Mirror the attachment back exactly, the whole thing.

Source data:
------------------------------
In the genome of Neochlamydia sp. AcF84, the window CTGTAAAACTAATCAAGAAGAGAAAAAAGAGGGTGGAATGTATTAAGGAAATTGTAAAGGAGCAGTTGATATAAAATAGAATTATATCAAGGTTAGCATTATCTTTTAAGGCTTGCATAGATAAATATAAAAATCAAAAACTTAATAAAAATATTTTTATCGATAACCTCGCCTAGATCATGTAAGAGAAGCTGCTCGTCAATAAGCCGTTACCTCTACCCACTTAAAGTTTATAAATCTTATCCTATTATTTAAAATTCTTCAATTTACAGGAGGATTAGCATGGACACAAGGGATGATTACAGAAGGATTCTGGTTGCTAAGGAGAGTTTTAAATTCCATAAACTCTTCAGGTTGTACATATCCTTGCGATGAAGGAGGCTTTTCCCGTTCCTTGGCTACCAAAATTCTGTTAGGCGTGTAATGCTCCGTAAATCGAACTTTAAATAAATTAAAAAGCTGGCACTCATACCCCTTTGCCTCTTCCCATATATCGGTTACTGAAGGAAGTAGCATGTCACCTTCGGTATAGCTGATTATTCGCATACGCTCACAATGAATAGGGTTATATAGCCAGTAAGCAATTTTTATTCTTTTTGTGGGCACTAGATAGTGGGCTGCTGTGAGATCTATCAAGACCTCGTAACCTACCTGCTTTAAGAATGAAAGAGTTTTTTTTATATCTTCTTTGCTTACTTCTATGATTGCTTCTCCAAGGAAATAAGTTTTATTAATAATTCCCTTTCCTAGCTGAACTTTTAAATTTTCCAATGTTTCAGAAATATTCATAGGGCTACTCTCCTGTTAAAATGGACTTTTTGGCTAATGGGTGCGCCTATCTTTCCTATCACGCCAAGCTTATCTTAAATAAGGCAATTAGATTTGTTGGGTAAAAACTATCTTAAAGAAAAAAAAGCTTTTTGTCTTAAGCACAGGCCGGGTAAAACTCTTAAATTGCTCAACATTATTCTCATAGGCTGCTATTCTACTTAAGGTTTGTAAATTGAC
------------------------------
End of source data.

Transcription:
In the genome of Neochlamydia sp. AcF84, the window CTGTAAAACTAATCAAGAAGAGAAAAAAGAGGGTGGAATGTATTAAGGAAATTGTAAAGGAGCAGTTGATATAAAATAGAATTATATCAAGGTTAGCATTATCTTTTAAGGCTTGCATAGATAAATATAAAAATCAAAAACTTAATAAAAATATTTTTATCGATAACCTCGCCTAGATCATGTAAGAGAAGCTGCTCGTCAATAAGCCGTTACCTCTACCCACTTAAAGTTTATAAATCTTATCCTATTATTTAAAATTCTTCAATTTACAGGAGGATTAGCATGGACACAAGGGATGATTACAGAAGGATTCTGGTTGCTAAGGAGAGTTTTAAATTCCATAAACTCTTCAGGTTGTACATATCCTTGCGATGAAGGAGGCTTTTCCCGTTCCTTGGCTACCAAAATTCTGTTAGGCGTGTAATGCTCCGTAAATCGAACTTTAAATAAATTAAAAAGCTGGCACTCATACCCCTTTGCCTCTTCCCATATATCGGTTACTGAAGGAAGTAGCATGTCACCTTCGGTATAGCTGATTATTCGCATACGCTCACAATGAATAGGGTTATATAGCCAGTAAGCAATTTTTATTCTTTTTGTGGGCACTAGATAGTGGGCTGCTGTGAGATCTATCAAGACCTCGTAACCTACCTGCTTTAAGAATGAAAGAGTTTTTTTTATATCTTCTTTGCTTACTTCTATGATTGCTTCTCCAAGGAAATAAGTTTTATTAATAATTCCCTTTCCTAGCTGAACTTTTAAATTTTCCAATGTTTCAGAAATATTCATAGGGCTACTCTCCTGTTAAAATGGACTTTTTGGCTAATGGGTGCGCCTATCTTTCCTATCACGCCAAGCTTATCTTAAATAAGGCAATTAGATTTGTTGGGTAAAAACTATCTTAAAGAAAAAAAAGCTTTTTGTCTTAAGCACAGGCCGGGTAAAACTCTTAAATTGCTCAACATTATTCTCATAGGCTGCTATTCTACTTAAGGTTTGTAAATTGAC